When diagnosing a case of Ebola, time is of the essence. However, existing diagnostic tests take at least a day or two to yield results, preventing health care workers from quickly determining whether a patient needs immediate treatment and isolation. [More]

All Fast-track diagnostics kits now available in 32 and 64 reaction sizes

Fast-track diagnostics, a global leader in the design, development and manufacture of infectious disease detection kits, will be delivering even more convenience and flexibility to customers in the way its kits are packaged and sold. From 1st March 2015, all Fast-track diagnostics kits will be sold in sizes of 32 and 64 reactions. [More]
Medicago receives task order from HHS BARDA to manufacture anti-Ebola virus monoclonal antibodies

Medicago receives task order from HHS BARDA to manufacture anti-Ebola virus monoclonal antibodies

Medicago, a leading company in the development and production of plant-based vaccines and therapeutics, announced today that it has received a task order from the Biomedical Advanced Research and Development Authority at the U.S. Department of Health and Human Services for three anti-Ebola virus monoclonal antibodies (mAbs) with expected performance comparable to that of ZMapp, from Mapp Biopharmaceutical. [More]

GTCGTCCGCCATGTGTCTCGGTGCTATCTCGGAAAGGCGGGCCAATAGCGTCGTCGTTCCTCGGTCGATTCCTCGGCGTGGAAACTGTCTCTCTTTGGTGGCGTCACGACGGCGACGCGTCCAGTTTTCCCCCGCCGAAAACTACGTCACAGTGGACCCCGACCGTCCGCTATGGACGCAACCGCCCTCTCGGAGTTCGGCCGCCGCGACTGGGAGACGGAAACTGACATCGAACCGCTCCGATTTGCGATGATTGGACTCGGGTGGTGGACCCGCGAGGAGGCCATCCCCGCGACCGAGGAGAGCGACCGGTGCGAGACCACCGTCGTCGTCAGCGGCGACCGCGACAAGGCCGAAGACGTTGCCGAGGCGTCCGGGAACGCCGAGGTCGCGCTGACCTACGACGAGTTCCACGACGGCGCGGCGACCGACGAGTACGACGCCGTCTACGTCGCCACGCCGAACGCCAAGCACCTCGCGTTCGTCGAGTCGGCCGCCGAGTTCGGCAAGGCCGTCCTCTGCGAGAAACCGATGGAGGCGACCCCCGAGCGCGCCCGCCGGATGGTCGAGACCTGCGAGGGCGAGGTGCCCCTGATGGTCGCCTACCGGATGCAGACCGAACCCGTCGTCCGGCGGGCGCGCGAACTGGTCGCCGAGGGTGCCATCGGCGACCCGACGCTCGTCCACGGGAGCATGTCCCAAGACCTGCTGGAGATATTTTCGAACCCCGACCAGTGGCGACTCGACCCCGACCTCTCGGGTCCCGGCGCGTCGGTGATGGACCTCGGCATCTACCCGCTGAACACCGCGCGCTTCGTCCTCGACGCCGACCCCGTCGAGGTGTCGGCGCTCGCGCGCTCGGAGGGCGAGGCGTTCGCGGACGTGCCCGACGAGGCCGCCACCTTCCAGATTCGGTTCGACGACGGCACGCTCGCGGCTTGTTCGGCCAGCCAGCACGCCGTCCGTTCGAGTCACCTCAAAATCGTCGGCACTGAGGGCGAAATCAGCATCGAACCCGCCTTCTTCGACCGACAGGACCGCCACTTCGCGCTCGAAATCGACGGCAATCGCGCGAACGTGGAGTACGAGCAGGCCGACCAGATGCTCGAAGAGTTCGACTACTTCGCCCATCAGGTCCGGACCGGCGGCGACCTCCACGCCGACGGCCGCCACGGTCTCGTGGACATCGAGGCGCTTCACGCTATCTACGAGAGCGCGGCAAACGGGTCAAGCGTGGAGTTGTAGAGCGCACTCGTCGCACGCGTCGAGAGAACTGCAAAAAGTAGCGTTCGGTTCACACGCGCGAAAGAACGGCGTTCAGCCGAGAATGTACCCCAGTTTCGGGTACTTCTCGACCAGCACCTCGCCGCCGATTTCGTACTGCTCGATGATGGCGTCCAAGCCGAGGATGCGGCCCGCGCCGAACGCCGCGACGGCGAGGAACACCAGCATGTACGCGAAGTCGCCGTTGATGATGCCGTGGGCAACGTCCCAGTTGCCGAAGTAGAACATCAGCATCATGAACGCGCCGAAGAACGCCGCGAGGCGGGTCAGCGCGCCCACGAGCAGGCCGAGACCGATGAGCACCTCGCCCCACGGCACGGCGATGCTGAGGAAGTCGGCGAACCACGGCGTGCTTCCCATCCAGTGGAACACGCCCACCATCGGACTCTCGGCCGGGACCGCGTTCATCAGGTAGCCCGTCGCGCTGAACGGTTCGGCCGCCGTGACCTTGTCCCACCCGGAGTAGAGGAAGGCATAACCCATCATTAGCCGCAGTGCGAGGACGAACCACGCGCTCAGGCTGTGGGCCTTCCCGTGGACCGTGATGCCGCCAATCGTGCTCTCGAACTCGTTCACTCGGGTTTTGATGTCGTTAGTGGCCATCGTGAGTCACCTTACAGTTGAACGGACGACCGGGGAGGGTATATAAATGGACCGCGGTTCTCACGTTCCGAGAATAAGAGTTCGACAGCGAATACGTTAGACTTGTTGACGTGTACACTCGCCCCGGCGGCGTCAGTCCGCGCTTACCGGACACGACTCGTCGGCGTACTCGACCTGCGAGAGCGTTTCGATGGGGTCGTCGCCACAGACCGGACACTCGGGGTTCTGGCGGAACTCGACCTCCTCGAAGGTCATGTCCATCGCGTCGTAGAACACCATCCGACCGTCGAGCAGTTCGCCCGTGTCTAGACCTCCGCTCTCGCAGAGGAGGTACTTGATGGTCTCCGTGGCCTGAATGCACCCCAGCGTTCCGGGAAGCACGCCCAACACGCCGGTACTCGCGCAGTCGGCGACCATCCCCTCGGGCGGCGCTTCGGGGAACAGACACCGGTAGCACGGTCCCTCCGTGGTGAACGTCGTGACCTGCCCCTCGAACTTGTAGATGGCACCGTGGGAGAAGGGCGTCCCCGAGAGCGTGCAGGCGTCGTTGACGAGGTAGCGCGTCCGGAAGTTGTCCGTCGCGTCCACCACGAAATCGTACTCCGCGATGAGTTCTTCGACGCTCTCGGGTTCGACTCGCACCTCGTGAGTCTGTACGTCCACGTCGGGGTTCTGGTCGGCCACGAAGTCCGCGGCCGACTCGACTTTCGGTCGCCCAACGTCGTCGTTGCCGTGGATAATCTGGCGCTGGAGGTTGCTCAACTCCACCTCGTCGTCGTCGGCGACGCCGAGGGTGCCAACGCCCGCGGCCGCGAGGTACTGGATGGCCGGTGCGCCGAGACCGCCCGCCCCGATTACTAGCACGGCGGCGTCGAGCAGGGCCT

Study identifies small loop in human prion protein that resists chronic wasting disease

Study identifies small loop in human prion protein that resists chronic wasting disease

Chronic wasting disease (CWD) — an infectious disease caused by prions — affects North American elk and deer, but has not been observed in humans. Using a mouse model that expresses an altered form of the normal human prion protein, researchers at University of California, San Diego School of Medicine have determined why the human proteins aren't corrupted when exposed to the elk prions. [More]
MRIGlobal awarded contract to develop Sample-to-Sequence system for diagnosis of infectious diseases

MRIGlobal awarded contract to develop Sample-to-Sequence system for diagnosis of infectious diseases

MRIGlobal today announced that it has been awarded a $14.8 million contract to develop an end-to-end next generation sequencing system for clinical diagnosis of infectious diseases. [More]
New HPV vaccine has potential to prevent 90% of conditions triggered by HPV

New HPV vaccine has potential to prevent 90% of conditions triggered by HPV

A new vaccine against HPV infections has the potential to prevent 90 per cent of all of the conditions triggered by the human papillomavirus. These are the findings of a randomised, controlled, international study involving a new, 9-component vaccine against HPV used on more than 14,000 young women aged between 16 and 26 years. [More]
Study: Airport screening for disease often misses infected travellers, but can be improved

Study: Airport screening for disease often misses infected travellers, but can be improved

Scientists have shown that airport screening for disease will often miss half or more of infected travellers, but can be improved by customizing to pathogens. [More]